Why Is Black History Month Celebrated in February?

By Amanda Stevens

Black History Month comes around every February, but why then? Here is a brief overview to answer precisely that, as well as how and when the tradition began and what the future may hold.

Carter G. Woodson

Dr. Carter G. Woodson (1875-1950) was the son of freed slaves and an exceptional student who became only the second African-American to earn a doctorate degree at Harvard University. Due to his pioneering efforts to incorporate African-American history into public school curriculums, he is often referred to as the Father of Black History.

Association for the Study of African-American Life and History

In 1915, Woodson co-founded the Association for the Study of Negro Life and History, and the following year founded the Journal of Negro History. Woodson and his organization were instrumental in promoting awareness of the many contributions African-Americans have made throughout time.

Negro History Week

A week-long celebration of African-American heritage and history began the week that marked the birthdays of two key figures in African-American history: former president and signer of the Emancipation Proclamation Abraham Lincoln (February 12) and abolitionist Frederick Douglass (February 14).

Expansion to a Month

In 1976, 50 years after the introduction of Negro History Week and the bicentennial of America's independence, the week-long celebration grew to include the entire month of February.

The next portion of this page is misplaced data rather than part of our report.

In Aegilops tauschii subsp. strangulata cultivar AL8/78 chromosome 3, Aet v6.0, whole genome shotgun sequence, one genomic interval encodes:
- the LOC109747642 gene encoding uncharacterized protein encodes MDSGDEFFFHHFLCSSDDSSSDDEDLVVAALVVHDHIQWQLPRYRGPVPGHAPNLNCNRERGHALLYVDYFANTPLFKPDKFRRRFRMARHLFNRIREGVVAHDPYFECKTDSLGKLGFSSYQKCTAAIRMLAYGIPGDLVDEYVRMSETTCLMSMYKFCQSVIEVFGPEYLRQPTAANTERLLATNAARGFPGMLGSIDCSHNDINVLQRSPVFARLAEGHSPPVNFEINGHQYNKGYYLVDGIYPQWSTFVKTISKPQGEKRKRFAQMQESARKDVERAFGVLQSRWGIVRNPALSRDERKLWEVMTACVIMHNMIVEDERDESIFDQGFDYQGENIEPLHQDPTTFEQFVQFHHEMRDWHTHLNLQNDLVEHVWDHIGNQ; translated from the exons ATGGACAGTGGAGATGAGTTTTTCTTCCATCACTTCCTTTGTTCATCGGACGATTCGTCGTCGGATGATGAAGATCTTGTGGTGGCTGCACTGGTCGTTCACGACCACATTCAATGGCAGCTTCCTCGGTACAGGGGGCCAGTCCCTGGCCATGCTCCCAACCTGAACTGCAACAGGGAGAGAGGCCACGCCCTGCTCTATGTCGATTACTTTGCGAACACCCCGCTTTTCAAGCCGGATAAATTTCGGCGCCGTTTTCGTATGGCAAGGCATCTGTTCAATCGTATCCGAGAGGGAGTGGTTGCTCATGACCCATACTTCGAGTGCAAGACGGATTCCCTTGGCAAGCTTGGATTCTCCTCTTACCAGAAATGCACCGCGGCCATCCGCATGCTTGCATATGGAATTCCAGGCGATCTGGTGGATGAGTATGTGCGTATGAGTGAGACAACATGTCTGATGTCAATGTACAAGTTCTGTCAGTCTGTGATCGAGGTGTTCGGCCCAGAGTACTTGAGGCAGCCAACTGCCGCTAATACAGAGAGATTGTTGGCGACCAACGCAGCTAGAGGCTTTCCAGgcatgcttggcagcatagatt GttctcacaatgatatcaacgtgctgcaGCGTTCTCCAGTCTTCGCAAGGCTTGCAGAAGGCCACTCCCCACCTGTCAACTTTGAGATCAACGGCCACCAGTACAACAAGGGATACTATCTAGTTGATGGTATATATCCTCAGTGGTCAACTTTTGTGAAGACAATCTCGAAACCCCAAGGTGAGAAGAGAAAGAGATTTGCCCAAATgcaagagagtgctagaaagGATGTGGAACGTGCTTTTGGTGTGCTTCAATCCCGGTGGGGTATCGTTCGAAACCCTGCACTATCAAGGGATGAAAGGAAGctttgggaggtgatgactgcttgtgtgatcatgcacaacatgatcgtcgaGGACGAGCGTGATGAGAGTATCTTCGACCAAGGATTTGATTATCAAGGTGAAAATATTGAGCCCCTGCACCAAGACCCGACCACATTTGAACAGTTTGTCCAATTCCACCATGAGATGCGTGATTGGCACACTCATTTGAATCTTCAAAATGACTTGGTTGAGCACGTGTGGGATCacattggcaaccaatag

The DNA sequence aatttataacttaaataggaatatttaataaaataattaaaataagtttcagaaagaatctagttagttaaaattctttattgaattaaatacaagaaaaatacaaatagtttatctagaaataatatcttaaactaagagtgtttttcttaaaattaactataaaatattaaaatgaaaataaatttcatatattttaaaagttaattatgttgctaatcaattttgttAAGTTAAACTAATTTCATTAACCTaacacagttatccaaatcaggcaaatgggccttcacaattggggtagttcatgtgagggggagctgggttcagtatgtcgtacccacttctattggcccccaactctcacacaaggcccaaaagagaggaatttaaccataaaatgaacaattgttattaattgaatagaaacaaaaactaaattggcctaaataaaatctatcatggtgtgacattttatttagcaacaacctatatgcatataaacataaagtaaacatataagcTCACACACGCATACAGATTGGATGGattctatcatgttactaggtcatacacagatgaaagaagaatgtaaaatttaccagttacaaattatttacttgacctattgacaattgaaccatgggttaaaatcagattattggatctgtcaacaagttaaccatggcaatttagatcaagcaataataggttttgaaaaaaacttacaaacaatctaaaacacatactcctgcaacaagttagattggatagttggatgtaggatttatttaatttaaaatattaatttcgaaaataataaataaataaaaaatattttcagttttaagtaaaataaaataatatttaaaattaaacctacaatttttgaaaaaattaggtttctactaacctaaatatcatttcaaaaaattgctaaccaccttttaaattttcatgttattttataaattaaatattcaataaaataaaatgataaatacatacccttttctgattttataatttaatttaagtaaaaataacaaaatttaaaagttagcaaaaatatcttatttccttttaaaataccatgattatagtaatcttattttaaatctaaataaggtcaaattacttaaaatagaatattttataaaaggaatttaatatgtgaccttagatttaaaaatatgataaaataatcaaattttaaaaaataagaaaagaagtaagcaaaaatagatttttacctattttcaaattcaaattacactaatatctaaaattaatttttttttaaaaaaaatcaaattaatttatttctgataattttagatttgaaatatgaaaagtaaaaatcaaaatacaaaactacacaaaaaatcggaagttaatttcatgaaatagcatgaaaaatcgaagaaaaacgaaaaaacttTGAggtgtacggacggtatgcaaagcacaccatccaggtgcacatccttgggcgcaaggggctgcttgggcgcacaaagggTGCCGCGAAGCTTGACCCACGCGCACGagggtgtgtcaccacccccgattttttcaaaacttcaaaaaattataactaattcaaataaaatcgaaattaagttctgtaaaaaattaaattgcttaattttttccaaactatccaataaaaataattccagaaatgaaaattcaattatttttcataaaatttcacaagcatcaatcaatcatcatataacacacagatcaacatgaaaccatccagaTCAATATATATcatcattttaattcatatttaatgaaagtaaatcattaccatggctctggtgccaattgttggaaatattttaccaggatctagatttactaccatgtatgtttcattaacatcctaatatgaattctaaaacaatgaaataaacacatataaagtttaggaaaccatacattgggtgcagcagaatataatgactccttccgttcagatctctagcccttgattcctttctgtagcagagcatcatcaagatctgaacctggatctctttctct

Controversy and Continued Recognition

Some historians and African-American history advocates in particular have argued that it is no longer necessary to designate a month for black history. Rather, they claim that since African-American history is so intricately intertwined with American history in general, trying to distinguish the two only marginalizes the importance of the black experience in America. Others, meanwhile, claim that until African-American history is solidly integrated into regular history lessons, abandoning Black History Month would be tantamount to disregarding the only popular forum historians have to raise awareness about issues in African-American history.

About the Author

Amanda Stevens is a history graduate student attending Marshall University in Huntington, West Virginia. She has always had a passion for writing, and over the years has won multiple writing awards and recognition for her work. After completing her Master's in history (tentatively scheduled for Spring 2010), she hopes to pursue her Doctorate in the same field.